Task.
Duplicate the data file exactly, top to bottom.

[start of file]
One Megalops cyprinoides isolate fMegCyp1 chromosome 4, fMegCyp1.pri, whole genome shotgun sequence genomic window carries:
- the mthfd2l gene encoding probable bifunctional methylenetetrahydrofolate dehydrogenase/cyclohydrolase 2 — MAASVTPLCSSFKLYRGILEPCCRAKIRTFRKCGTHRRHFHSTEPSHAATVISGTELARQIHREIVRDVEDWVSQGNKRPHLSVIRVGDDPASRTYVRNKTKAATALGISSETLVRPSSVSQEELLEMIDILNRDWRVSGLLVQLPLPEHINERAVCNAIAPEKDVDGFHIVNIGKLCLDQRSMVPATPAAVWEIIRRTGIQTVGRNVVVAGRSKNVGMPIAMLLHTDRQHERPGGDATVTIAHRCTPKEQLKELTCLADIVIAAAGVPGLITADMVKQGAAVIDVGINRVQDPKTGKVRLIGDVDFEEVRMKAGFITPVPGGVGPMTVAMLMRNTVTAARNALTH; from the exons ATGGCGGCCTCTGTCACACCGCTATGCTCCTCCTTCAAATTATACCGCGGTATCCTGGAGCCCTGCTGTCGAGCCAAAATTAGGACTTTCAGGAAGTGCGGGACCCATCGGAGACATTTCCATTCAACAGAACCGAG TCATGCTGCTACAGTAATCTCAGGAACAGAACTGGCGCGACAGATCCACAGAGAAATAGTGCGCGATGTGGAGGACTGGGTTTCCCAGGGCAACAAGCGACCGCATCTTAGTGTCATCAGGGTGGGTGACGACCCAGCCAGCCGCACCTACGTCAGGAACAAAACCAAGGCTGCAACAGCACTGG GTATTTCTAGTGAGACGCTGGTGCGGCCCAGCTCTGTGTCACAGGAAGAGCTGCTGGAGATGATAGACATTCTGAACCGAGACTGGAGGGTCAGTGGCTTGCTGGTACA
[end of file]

One Megalops cyprinoides isolate fMegCyp1 chromosome 4, fMegCyp1.pri, whole genome shotgun sequence genomic window carries:
- the mthfd2l gene encoding probable bifunctional methylenetetrahydrofolate dehydrogenase/cyclohydrolase 2 — MAASVTPLCSSFKLYRGILEPCCRAKIRTFRKCGTHRRHFHSTEPSHAATVISGTELARQIHREIVRDVEDWVSQGNKRPHLSVIRVGDDPASRTYVRNKTKAATALGISSETLVRPSSVSQEELLEMIDILNRDWRVSGLLVQLPLPEHINERAVCNAIAPEKDVDGFHIVNIGKLCLDQRSMVPATPAAVWEIIRRTGIQTVGRNVVVAGRSKNVGMPIAMLLHTDRQHERPGGDATVTIAHRCTPKEQLKELTCLADIVIAAAGVPGLITADMVKQGAAVIDVGINRVQDPKTGKVRLIGDVDFEEVRMKAGFITPVPGGVGPMTVAMLMRNTVTAARNALTH; from the exons ATGGCGGCCTCTGTCACACCGCTATGCTCCTCCTTCAAATTATACCGCGGTATCCTGGAGCCCTGCTGTCGAGCCAAAATTAGGACTTTCAGGAAGTGCGGGACCCATCGGAGACATTTCCATTCAACAGAACCGAG TCATGCTGCTACAGTAATCTCAGGAACAGAACTGGCGCGACAGATCCACAGAGAAATAGTGCGCGATGTGGAGGACTGGGTTTCCCAGGGCAACAAGCGACCGCATCTTAGTGTCATCAGGGTGGGTGACGACCCAGCCAGCCGCACCTACGTCAGGAACAAAACCAAGGCTGCAACAGCACTGG GTATTTCTAGTGAGACGCTGGTGCGGCCCAGCTCTGTGTCACAGGAAGAGCTGCTGGAGATGATAGACATTCTGAACCGAGACTGGAGGGTCAGTGGCTTGCTGGTACA